Maternity leave for Councillors a “ground-breaking” change

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Galway Daily politics Maternity leave for Councillors a

Planned legislation to allow Councillors to take maternity leave is a “ground-breaking” change for female public representatives, Galway Senator Aisling Dolan has said.

Minister of State Peter Burke brought plans before the Cabinet this week to entitle councilors to maternity leave, allowing them to appoint a temporary substitute in their place.

For the first time in Ireland female public representatives in our Councils will now have be able to take maternity leave – this is ground-breaking for women,” Aisling Dolan said.

“Councillors usually are doing their roles and community work on top of a full-time job, now we have recognition for young women and balancing family-life, work-life and their public representative role.”

“It removes another barrier for women who want to participate more in our society and have their voices heard.”

Under the current framework, Councillors are not classified as employees, meaning that they do not enjoy some existing statutory protections.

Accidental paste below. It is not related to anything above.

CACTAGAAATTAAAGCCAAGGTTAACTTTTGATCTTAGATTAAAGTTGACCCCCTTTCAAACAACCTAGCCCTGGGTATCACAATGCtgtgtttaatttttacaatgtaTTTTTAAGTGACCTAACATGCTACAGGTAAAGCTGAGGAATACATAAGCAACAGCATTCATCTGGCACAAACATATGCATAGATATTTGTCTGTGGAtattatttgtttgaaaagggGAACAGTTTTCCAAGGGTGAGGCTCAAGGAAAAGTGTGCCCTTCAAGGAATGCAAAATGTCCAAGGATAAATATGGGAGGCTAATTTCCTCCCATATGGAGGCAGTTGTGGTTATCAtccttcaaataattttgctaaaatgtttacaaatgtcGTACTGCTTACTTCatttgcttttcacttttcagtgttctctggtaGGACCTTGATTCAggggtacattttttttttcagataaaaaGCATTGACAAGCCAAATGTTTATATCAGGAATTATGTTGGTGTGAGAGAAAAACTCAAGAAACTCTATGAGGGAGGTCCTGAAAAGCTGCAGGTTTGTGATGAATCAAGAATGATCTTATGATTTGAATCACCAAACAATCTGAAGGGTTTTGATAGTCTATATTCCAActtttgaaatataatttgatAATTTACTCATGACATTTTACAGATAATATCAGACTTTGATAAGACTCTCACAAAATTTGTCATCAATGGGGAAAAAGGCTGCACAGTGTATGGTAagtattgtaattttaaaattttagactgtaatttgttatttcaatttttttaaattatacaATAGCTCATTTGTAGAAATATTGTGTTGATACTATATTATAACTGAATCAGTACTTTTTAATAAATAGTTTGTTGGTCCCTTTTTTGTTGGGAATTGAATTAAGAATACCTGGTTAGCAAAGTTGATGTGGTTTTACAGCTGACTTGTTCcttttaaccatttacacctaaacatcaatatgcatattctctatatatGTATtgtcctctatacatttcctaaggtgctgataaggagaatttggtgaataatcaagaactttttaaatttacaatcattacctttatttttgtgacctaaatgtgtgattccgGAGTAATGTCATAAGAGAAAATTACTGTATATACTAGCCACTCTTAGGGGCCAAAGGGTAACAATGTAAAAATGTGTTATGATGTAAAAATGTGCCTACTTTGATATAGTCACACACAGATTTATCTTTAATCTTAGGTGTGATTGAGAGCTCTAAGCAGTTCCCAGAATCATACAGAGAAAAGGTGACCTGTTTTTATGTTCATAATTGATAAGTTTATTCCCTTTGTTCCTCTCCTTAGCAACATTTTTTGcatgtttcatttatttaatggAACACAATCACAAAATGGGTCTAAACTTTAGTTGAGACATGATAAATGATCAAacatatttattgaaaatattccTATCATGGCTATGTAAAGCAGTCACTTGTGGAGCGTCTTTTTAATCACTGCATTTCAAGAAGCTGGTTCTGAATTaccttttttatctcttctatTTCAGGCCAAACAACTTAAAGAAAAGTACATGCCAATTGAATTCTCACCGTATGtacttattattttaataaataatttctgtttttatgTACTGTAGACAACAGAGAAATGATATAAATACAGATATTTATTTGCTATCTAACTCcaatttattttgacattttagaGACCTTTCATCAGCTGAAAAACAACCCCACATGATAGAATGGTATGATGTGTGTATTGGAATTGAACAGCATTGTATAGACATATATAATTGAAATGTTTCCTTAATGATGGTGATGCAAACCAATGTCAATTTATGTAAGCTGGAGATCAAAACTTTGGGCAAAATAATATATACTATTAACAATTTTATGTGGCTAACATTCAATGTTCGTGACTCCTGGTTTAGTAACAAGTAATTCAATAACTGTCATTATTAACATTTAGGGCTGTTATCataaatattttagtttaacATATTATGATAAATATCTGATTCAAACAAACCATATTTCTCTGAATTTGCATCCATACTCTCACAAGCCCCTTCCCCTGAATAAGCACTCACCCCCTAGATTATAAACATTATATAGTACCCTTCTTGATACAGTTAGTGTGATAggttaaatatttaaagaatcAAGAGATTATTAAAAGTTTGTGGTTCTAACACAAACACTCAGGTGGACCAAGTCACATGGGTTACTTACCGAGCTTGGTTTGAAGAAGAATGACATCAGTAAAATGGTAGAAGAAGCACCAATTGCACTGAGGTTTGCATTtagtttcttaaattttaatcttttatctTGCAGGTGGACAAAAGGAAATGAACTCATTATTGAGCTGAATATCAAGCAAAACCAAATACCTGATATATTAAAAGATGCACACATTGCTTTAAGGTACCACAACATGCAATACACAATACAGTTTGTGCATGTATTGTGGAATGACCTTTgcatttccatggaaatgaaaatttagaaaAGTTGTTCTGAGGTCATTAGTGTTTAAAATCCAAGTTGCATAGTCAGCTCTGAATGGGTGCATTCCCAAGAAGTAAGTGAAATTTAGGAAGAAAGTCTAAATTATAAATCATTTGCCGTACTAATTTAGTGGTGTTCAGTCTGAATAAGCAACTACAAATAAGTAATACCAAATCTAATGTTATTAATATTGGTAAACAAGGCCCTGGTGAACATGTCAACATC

The Cabinet has given its approval for Minister Burke to draft a legislative provision for female councillors to access maternity leave under the Maternity Protection Act 1994.

The scheme will be two-fold, allowing female councillors to appoint a substitute to attend meetings and vote on their behalf.

If they do not wish to appoint a substitute, new regulations will provide additional administrative support for the duration of their maternity leave.#

Commenting on the draft legislation, Minister Burke said “The decision allows us to address a deficit which should not exist in a 21st century workplace, to provide full maternity leave for our councillors.”

“Our rate of female participation in both local and national government is shamefully low, and I believe this measure will remove another obstacle and allow us to make the role of a councillor more accessible to half of our population.”

“For far too long, female politicians have been denied a basic right of maternity leave as our political system displayed an inherent design bias.”

He added that many Oireachtas members start their careers as local councillors, so this should also have a positive effect on the Dáil and Seanad.

The 2022 census showed that women make up 51% of Ireland’s population, but only 40% of the Seanad, and just 22% of Dáil Eireann.